David Morris

EUROZONE investors had cause to cheer last week as bond auctions in Portugal, Spain and Italy went better than expected. As the auctions approached, their success looked pretty much guaranteed thanks to the efforts of the European Central Bank (ECB), along with promises of support from China and even chronically-indebted Japan. There was a sharp rally in the euro as traders rushed to cover short positions.

The single currency got a further boost during Thursday’s ECB press conference when Jean-Claude Trichet expressed concern at the recent up-tick in inflation. The Eurozone now joins China and the UK with inflation rates above preferred targets. On top of this, Friday saw US consumer price index (CPI) spike up 0.5 per cent in December, from 0.1 per cent the previous month. Also on Friday, the People’s Bank of China raised its banks’ required reserve ratio by 0.5 per cent, following six increases in 2010, and two outright interest rate hikes. Yet despite this, China is considered to be well behind the curve. If so, then we should expect the People’s Bank of China to tighten more aggressively this year. The Shanghai Composite fell over 3 per cent in response and this should serve as a red flag to equity investors elsewhere.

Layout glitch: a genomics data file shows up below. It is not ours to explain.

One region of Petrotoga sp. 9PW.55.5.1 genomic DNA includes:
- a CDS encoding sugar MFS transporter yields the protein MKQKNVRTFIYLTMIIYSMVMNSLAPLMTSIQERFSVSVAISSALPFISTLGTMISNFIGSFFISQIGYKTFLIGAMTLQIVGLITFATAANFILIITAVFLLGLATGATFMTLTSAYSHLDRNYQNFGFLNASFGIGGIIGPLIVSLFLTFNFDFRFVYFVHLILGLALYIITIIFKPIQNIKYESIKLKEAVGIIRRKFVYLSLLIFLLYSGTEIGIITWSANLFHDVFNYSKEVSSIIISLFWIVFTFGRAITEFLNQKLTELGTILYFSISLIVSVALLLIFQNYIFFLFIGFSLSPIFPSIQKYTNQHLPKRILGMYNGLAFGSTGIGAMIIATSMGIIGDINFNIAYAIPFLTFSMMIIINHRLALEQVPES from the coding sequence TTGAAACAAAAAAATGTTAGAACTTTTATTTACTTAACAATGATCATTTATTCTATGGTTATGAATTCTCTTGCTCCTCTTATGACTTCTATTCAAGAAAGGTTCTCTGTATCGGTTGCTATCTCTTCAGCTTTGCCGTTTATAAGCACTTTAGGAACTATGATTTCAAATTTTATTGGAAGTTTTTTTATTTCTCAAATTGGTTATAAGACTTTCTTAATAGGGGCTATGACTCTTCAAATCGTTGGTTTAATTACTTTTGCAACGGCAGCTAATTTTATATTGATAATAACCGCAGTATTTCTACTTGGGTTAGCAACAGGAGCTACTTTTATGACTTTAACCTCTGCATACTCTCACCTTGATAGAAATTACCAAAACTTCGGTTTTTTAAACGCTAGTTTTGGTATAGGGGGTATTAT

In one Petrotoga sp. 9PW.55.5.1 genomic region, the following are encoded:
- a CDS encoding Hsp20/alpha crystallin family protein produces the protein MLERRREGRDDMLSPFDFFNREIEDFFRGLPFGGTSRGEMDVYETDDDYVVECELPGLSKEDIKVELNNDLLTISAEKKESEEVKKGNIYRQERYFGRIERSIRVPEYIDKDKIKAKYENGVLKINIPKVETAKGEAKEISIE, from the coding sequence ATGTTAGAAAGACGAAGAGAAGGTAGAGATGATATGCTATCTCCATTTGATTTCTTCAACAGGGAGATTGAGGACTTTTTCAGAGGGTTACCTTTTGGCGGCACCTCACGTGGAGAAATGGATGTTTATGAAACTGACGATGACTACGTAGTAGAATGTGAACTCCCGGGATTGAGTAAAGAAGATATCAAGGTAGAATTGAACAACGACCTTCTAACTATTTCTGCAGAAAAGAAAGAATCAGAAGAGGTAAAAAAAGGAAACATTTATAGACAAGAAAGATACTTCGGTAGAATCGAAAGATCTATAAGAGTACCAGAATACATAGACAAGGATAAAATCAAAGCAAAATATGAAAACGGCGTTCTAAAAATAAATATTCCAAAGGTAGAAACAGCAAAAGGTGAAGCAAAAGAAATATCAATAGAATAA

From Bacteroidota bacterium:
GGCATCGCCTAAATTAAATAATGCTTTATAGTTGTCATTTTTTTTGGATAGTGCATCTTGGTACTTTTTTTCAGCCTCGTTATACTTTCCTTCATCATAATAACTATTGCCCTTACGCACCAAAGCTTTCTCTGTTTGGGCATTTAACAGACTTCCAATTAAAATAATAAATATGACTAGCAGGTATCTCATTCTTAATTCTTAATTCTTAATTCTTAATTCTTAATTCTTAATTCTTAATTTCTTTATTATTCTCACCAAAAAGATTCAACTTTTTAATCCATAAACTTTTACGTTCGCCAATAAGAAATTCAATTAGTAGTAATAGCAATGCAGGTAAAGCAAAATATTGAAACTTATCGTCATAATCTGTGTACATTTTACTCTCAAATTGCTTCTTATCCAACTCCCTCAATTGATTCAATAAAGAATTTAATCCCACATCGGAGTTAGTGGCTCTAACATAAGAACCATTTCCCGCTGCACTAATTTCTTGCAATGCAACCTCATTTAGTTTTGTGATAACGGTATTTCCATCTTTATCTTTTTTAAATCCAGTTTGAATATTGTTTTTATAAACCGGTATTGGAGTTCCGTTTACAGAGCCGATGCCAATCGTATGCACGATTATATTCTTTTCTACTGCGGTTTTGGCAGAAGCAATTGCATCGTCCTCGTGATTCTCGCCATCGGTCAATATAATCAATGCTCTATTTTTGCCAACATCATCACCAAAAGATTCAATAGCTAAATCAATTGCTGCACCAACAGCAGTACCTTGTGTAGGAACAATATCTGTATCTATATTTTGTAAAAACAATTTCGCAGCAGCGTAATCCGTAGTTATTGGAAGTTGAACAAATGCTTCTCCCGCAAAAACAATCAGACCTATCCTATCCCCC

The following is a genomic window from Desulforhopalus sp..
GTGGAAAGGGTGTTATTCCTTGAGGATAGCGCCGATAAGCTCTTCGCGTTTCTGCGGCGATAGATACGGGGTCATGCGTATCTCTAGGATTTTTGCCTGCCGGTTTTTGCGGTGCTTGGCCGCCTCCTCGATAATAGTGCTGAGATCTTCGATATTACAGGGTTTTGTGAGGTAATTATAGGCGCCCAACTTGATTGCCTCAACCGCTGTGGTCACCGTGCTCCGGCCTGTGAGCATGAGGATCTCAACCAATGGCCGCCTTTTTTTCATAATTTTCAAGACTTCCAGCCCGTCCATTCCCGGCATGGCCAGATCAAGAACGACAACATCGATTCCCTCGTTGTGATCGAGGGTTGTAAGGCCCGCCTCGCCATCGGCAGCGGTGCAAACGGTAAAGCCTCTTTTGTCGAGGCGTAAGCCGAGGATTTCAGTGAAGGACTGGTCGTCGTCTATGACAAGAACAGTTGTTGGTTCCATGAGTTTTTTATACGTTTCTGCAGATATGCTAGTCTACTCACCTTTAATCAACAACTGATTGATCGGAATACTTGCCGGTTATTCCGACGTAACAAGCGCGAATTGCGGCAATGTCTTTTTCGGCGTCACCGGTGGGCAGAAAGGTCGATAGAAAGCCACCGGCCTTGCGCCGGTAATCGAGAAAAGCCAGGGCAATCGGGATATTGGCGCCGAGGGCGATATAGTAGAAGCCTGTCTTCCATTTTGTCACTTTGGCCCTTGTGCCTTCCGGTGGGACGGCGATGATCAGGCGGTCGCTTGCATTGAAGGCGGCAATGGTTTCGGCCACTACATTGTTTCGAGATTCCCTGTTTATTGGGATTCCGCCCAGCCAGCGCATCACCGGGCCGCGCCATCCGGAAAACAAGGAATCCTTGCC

This has rapidly become the biggest issue for markets as food, fuel and other commodity prices continue to rise. In a worrying replay of 2008, soaring food costs are triggering social unrest around the world. In the UK, today’s CPI and retail price index (RPI) will be watched closely to see how price rises are feeding through to consumers, while this Thursday sees the release of the latest Chinese data for GDP, producer price index (PPI) and CPI.

The US housing market shows every sign of double-dipping, and it isn’t being helped by the foreclosure scandal which just won’t go away. This is a huge worry. While the Federal Reserve is busy congratulating itself on goosing equities via its second instalment of quantitative easing (QE2), it knows very well that the majority of Americans have the bulk of their asset exposure in housing, not stocks. As bond yields have yet to reverse after shooting higher post QE2, the latest Fed stimulus has done little to help the vast majority of US citizens. Whether it cares about this or not is another matter. We’ll get an update on the US housing market this week through indicators such as housing starts, building permits and existing home sales through Wednesday and Thursday.